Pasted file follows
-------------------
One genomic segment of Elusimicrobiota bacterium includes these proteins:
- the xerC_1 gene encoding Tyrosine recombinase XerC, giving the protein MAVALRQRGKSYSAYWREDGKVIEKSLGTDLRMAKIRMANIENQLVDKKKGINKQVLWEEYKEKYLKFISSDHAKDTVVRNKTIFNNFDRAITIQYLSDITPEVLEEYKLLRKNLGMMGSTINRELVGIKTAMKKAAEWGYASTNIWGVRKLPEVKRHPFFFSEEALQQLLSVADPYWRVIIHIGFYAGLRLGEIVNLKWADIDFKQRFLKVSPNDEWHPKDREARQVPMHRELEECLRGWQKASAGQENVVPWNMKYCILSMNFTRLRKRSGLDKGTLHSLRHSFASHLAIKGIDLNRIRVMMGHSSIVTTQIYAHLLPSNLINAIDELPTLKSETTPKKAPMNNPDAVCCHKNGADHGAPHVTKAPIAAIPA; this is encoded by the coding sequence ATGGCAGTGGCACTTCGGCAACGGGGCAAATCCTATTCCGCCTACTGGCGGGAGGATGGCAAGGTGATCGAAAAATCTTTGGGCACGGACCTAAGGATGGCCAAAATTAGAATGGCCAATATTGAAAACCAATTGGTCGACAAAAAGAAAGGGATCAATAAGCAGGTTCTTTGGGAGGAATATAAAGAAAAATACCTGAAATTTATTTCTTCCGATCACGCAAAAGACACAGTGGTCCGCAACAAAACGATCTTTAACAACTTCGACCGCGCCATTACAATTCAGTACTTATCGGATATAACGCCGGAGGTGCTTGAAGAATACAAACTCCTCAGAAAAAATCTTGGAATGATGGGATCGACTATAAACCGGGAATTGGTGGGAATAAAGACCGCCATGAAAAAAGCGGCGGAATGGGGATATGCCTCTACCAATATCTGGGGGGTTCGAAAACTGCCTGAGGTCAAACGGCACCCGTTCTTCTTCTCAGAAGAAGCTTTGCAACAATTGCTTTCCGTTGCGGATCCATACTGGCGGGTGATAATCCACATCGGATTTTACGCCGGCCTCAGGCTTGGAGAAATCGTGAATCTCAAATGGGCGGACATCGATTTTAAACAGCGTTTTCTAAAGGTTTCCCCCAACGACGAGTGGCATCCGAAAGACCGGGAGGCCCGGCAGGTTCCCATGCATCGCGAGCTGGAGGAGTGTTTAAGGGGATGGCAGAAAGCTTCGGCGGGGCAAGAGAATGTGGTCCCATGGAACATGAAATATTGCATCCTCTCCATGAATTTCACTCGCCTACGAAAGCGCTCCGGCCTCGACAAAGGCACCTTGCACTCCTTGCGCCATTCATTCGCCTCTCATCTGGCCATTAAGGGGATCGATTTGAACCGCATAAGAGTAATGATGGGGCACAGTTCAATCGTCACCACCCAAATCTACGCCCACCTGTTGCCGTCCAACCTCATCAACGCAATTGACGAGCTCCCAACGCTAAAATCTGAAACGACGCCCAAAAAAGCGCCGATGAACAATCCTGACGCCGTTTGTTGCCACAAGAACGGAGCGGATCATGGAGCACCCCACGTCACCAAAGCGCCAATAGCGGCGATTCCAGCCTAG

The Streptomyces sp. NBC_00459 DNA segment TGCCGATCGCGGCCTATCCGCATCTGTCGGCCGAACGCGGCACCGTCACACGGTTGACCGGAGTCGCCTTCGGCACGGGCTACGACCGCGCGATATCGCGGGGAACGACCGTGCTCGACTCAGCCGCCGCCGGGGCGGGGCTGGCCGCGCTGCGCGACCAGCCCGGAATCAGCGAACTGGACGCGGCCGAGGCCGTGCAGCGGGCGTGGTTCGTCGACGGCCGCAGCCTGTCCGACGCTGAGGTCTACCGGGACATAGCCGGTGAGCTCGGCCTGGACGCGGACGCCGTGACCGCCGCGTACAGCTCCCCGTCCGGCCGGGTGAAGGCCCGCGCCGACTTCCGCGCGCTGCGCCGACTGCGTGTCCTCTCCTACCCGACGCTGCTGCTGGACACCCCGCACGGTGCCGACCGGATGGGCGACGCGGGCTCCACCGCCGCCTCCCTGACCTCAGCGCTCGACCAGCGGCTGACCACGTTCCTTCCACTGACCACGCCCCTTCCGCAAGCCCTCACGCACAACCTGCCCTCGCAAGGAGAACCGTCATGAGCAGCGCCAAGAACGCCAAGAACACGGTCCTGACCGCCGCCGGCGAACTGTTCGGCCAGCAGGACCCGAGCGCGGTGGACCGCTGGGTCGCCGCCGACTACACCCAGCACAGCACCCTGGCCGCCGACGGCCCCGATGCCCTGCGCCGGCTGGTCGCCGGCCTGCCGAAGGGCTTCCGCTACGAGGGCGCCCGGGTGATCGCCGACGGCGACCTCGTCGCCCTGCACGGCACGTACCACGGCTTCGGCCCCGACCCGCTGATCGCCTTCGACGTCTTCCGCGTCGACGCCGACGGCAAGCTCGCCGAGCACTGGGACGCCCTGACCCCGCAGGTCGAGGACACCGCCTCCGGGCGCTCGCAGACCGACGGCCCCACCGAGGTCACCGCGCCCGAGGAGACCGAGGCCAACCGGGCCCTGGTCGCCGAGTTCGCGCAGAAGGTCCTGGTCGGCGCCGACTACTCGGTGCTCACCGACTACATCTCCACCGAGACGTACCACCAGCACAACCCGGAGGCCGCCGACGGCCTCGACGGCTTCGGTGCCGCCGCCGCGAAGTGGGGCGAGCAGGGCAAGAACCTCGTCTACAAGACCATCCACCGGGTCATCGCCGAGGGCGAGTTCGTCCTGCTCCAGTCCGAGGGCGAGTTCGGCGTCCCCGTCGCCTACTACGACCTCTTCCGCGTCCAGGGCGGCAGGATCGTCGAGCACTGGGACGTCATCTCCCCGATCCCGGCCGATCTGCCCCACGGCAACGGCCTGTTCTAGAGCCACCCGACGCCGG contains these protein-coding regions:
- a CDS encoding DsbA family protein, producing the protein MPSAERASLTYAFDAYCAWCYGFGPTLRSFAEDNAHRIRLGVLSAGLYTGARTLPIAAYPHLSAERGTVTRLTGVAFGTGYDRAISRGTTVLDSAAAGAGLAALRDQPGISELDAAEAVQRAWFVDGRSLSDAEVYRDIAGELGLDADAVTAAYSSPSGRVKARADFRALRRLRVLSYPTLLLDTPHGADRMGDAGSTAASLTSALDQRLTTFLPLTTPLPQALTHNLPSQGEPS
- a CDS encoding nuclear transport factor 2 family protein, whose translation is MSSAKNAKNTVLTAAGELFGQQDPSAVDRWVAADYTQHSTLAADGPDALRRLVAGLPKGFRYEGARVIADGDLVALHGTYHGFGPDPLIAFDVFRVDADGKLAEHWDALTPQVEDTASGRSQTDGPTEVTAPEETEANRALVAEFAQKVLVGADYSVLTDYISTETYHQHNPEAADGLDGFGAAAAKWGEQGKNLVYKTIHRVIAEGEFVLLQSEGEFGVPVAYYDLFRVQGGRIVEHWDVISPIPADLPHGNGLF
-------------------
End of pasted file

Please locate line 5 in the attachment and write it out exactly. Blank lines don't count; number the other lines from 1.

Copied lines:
- a CDS encoding nuclear transport factor 2 family protein, whose translation is MSSAKNAKNTVLTAAGELFGQQDPSAVDRWVAADYTQHSTLAADGPDALRRLVAGLPKGFRYEGARVIADGDLVALHGTYHGFGPDPLIAFDVFRVDADGKLAEHWDALTPQVEDTASGRSQTDGPTEVTAPEETEANRALVAEFAQKVLVGADYSVLTDYISTETYHQHNPEAADGLDGFGAAAAKWGEQGKNLVYKTIHRVIAEGEFVLLQSEGEFGVPVAYYDLFRVQGGRIVEHWDVISPIPADLPHGNGLF